ExxonMobil has started producing oil ahead of schedule at the Julia oilfield in the US Gulf of Mexico.
The project, which is located roughly 265 miles (426 km) southwest of New Orleans, started up under budget, the firm said in a press statement.
The first production well is now on line and a second well will start producing in the coming week, ExxonMobil said.
The Julia development is located in water depths of over 7,000 feet (2,134 metres). It was discovered in 2007 and comprises five leases in the Walker Ridge area of the Gulf.
ExxonMobil operates the field with a 50% stake. Norway’s Statoil holds the other 50% stake.
The initial development phase uses subsea tie-backs to the Chevron-operated Jack/St Malo production facility, which began producing oil in December 2014.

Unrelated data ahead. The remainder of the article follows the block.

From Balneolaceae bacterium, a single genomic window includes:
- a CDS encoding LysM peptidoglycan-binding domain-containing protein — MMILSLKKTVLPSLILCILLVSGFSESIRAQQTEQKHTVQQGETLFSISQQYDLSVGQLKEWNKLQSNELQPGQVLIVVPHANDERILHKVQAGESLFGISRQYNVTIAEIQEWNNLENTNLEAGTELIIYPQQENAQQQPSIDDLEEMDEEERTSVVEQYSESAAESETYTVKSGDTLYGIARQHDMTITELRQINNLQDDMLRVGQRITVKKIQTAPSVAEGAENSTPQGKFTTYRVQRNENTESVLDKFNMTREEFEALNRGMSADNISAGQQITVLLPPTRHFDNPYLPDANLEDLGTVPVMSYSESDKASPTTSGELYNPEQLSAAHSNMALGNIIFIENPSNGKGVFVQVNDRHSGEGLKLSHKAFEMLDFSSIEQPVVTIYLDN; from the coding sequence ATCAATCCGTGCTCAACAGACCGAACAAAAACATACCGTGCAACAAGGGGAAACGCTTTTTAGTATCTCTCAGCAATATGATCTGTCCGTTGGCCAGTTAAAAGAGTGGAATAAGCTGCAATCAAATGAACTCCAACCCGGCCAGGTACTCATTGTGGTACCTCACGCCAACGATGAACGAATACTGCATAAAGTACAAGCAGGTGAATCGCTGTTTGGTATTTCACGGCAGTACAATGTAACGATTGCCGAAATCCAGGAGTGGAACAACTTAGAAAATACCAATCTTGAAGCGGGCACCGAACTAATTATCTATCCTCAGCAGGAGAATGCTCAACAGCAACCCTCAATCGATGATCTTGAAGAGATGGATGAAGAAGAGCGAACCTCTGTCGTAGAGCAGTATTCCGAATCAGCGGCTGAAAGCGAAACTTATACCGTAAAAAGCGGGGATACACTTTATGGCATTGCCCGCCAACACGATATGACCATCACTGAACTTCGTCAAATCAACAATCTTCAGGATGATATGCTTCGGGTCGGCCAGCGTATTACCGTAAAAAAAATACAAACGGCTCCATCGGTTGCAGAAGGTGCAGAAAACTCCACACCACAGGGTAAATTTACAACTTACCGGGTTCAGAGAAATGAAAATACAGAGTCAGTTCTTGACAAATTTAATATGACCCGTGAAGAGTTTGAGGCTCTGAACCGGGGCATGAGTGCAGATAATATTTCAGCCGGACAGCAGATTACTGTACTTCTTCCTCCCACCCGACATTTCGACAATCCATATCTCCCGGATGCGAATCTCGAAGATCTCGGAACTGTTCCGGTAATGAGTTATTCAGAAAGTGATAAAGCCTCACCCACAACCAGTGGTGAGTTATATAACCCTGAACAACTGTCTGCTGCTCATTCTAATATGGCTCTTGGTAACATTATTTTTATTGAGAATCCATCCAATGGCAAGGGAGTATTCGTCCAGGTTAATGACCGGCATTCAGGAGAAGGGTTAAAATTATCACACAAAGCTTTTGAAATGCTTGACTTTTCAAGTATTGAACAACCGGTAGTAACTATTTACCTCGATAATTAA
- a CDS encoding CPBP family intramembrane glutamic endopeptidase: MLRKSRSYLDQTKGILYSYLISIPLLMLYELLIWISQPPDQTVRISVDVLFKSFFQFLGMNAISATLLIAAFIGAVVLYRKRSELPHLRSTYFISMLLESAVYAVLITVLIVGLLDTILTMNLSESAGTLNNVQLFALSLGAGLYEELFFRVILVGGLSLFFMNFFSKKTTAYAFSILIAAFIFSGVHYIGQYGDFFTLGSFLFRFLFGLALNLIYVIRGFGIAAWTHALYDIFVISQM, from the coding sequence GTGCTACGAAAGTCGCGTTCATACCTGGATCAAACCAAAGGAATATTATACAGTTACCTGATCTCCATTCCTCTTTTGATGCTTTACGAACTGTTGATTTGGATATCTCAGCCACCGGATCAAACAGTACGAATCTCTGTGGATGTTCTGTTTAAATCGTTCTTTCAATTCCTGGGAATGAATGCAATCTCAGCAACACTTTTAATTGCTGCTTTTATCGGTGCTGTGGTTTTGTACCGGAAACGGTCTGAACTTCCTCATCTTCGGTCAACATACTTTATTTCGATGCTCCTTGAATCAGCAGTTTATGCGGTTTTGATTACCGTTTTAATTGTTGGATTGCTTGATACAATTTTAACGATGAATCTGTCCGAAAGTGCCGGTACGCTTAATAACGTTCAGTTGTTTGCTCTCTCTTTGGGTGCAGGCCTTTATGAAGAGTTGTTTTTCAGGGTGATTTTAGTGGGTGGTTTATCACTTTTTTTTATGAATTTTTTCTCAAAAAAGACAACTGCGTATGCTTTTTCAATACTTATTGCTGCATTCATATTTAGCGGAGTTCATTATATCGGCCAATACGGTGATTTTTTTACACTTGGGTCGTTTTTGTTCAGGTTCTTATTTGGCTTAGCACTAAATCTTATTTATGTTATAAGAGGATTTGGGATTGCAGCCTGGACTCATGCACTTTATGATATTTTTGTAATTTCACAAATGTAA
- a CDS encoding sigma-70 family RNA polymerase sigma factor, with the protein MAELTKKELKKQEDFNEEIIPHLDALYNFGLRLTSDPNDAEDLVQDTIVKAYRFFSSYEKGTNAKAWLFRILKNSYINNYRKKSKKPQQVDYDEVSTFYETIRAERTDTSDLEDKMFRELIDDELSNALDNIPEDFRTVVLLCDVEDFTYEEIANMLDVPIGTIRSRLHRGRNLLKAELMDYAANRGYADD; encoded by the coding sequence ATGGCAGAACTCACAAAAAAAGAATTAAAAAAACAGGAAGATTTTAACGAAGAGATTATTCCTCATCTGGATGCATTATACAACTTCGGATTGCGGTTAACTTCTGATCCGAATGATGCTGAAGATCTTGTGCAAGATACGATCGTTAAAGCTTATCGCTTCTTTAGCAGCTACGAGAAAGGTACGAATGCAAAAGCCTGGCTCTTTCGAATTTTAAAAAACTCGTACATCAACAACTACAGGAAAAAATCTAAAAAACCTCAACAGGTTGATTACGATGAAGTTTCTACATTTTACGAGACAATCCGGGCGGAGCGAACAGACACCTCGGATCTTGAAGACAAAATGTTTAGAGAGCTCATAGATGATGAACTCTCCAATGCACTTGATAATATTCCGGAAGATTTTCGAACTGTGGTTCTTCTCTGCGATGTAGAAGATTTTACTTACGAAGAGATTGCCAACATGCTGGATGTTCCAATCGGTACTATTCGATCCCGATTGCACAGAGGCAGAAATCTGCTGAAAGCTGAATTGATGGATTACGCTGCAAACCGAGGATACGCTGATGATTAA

ExxonMobil said that the Maersk Viking drillship was currently drilling a third well at Julia, which is expected to come on line early next year.
The preliminary production results will help evaluate additional wells that are included in the initial development phase, which has a design capacity of 34,000 barrels per day, the company said.
“This initial production will provide ExxonMobil with insight into the potential future development of the reservoir,” said ExxonMobil Development’s president, Neil Duffin.
The company is planning to start up a total of 10 new upstream projects globally in 2016-17.
Those projects are expected to add 450,000 barrels of oil equivalent per day of working interest production capacity.
The company said it was on track to start those projects up on schedule.
Julia is located in the Lower Tertiary play, which has only been producing over the past few years. Royal Dutch Shell is bringing Stones, another Lower Tertiary development with a production capacity of 50,000 boepd during the first phase, on line later this year.